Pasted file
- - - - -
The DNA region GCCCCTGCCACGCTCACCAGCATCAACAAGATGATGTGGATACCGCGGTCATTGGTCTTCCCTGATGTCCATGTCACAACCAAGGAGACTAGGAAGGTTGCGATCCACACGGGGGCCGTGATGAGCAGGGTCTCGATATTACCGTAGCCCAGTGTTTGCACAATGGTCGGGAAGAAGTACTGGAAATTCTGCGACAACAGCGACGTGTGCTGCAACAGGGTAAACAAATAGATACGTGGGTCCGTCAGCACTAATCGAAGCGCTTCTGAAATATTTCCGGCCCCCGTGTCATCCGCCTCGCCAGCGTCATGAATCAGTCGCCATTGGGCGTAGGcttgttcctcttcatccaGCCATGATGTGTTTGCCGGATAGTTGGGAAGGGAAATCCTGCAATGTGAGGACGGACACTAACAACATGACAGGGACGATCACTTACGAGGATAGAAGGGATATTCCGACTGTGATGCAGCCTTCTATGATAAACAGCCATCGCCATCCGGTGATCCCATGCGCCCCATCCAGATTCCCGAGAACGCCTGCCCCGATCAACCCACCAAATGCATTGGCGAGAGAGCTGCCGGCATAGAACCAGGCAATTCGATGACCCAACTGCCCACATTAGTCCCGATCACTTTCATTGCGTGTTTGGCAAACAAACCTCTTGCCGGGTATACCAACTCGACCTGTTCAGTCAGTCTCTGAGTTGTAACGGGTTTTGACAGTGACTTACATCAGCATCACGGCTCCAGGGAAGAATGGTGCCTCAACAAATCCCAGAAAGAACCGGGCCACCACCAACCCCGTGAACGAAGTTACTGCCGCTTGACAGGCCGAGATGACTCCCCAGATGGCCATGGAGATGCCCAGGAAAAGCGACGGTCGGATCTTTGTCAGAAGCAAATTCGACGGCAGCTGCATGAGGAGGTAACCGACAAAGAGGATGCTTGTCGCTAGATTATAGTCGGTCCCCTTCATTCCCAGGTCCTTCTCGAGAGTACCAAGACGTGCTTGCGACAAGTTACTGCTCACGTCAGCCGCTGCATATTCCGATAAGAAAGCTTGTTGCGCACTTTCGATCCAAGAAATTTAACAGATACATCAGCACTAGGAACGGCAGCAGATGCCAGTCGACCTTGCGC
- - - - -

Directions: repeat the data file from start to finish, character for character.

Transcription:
The DNA region GCCCCTGCCACGCTCACCAGCATCAACAAGATGATGTGGATACCGCGGTCATTGGTCTTCCCTGATGTCCATGTCACAACCAAGGAGACTAGGAAGGTTGCGATCCACACGGGGGCCGTGATGAGCAGGGTCTCGATATTACCGTAGCCCAGTGTTTGCACAATGGTCGGGAAGAAGTACTGGAAATTCTGCGACAACAGCGACGTGTGCTGCAACAGGGTAAACAAATAGATACGTGGGTCCGTCAGCACTAATCGAAGCGCTTCTGAAATATTTCCGGCCCCCGTGTCATCCGCCTCGCCAGCGTCATGAATCAGTCGCCATTGGGCGTAGGcttgttcctcttcatccaGCCATGATGTGTTTGCCGGATAGTTGGGAAGGGAAATCCTGCAATGTGAGGACGGACACTAACAACATGACAGGGACGATCACTTACGAGGATAGAAGGGATATTCCGACTGTGATGCAGCCTTCTATGATAAACAGCCATCGCCATCCGGTGATCCCATGCGCCCCATCCAGATTCCCGAGAACGCCTGCCCCGATCAACCCACCAAATGCATTGGCGAGAGAGCTGCCGGCATAGAACCAGGCAATTCGATGACCCAACTGCCCACATTAGTCCCGATCACTTTCATTGCGTGTTTGGCAAACAAACCTCTTGCCGGGTATACCAACTCGACCTGTTCAGTCAGTCTCTGAGTTGTAACGGGTTTTGACAGTGACTTACATCAGCATCACGGCTCCAGGGAAGAATGGTGCCTCAACAAATCCCAGAAAGAACCGGGCCACCACCAACCCCGTGAACGAAGTTACTGCCGCTTGACAGGCCGAGATGACTCCCCAGATGGCCATGGAGATGCCCAGGAAAAGCGACGGTCGGATCTTTGTCAGAAGCAAATTCGACGGCAGCTGCATGAGGAGGTAACCGACAAAGAGGATGCTTGTCGCTAGATTATAGTCGGTCCCCTTCATTCCCAGGTCCTTCTCGAGAGTACCAAGACGTGCTTGCGACAAGTTACTGCTCACGTCAGCCGCTGCATATTCCGATAAGAAAGCTTGTTGCGCACTTTCGATCCAAGAAATTTAACAGATACATCAGCACTAGGAACGGCAGCAGATGCCAGTCGACCTTGCGC